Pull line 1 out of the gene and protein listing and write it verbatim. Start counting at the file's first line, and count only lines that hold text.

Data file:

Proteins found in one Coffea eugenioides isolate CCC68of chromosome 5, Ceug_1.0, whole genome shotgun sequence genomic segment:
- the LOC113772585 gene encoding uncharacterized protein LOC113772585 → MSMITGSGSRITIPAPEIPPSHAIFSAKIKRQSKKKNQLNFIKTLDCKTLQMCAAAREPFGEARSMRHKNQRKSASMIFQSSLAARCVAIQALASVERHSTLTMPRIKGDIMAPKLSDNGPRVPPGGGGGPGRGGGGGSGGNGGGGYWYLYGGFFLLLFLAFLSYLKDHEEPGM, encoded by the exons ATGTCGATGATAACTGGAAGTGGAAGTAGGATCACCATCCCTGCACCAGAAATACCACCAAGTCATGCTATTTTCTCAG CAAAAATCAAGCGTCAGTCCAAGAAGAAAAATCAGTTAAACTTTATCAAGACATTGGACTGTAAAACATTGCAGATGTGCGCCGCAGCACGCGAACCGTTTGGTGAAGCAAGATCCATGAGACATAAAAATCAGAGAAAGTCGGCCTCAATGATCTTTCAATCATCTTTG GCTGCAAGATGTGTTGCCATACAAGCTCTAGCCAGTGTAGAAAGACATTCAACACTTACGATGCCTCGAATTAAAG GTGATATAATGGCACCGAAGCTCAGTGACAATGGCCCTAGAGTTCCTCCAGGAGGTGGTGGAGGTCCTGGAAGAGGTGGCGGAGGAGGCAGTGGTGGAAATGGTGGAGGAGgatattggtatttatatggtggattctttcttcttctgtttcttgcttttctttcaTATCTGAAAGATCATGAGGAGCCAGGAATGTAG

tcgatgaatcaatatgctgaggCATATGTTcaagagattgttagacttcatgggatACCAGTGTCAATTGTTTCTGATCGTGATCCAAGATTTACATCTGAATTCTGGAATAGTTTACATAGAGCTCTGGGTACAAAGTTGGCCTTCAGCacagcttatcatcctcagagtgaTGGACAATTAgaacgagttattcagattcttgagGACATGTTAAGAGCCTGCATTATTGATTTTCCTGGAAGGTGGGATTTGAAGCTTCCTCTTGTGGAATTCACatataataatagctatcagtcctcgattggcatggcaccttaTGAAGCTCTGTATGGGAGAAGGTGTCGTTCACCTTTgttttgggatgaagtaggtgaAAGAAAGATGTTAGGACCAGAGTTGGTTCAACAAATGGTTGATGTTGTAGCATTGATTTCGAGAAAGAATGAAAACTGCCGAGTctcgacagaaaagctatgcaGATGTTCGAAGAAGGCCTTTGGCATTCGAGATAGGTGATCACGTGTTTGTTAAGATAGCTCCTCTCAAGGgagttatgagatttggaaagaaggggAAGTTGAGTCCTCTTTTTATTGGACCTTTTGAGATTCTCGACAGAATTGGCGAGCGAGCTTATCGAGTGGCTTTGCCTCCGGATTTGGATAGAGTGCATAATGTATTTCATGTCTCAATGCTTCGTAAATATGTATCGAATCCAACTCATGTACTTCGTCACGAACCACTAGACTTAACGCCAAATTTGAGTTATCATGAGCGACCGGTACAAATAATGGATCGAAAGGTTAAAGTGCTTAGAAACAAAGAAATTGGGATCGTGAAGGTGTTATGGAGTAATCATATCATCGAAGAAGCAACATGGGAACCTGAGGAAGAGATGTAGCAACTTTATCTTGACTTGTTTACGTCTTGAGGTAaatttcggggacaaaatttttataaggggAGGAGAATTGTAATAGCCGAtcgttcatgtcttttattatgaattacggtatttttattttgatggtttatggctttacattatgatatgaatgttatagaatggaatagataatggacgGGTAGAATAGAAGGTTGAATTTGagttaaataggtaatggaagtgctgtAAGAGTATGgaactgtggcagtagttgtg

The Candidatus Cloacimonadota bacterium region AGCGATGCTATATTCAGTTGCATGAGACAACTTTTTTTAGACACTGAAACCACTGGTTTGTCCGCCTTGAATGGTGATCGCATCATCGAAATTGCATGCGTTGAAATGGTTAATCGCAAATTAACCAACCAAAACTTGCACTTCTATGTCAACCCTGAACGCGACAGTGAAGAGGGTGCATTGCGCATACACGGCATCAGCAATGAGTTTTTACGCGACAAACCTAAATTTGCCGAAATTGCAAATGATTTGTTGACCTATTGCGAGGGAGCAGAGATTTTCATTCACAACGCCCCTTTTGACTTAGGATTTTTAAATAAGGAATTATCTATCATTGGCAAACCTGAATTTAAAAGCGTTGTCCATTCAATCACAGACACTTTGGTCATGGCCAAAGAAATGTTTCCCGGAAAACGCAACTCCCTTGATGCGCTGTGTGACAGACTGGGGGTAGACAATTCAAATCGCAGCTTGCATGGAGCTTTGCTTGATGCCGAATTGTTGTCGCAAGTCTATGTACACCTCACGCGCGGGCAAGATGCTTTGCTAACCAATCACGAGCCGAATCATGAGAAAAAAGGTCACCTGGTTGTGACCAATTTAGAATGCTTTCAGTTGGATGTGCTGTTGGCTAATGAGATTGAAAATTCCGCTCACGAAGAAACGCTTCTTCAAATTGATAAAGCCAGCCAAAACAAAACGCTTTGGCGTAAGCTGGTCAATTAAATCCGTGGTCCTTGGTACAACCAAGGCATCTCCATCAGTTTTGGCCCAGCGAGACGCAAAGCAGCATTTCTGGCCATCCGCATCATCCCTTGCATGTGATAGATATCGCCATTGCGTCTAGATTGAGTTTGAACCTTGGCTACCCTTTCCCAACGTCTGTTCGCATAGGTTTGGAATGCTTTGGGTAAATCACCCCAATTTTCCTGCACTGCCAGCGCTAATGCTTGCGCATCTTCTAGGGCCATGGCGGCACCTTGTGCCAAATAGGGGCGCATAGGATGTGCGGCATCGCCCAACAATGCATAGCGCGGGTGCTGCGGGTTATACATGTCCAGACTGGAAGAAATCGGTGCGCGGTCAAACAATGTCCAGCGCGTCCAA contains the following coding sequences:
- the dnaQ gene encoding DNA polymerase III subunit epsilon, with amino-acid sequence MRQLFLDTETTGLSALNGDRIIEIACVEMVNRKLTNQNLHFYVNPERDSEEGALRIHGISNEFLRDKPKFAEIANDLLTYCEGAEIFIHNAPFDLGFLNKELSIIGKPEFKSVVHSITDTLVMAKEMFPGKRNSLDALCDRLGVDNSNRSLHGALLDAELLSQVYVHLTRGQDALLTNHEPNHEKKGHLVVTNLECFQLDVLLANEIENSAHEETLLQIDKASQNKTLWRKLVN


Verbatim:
Proteins found in one Coffea eugenioides isolate CCC68of chromosome 5, Ceug_1.0, whole genome shotgun sequence genomic segment: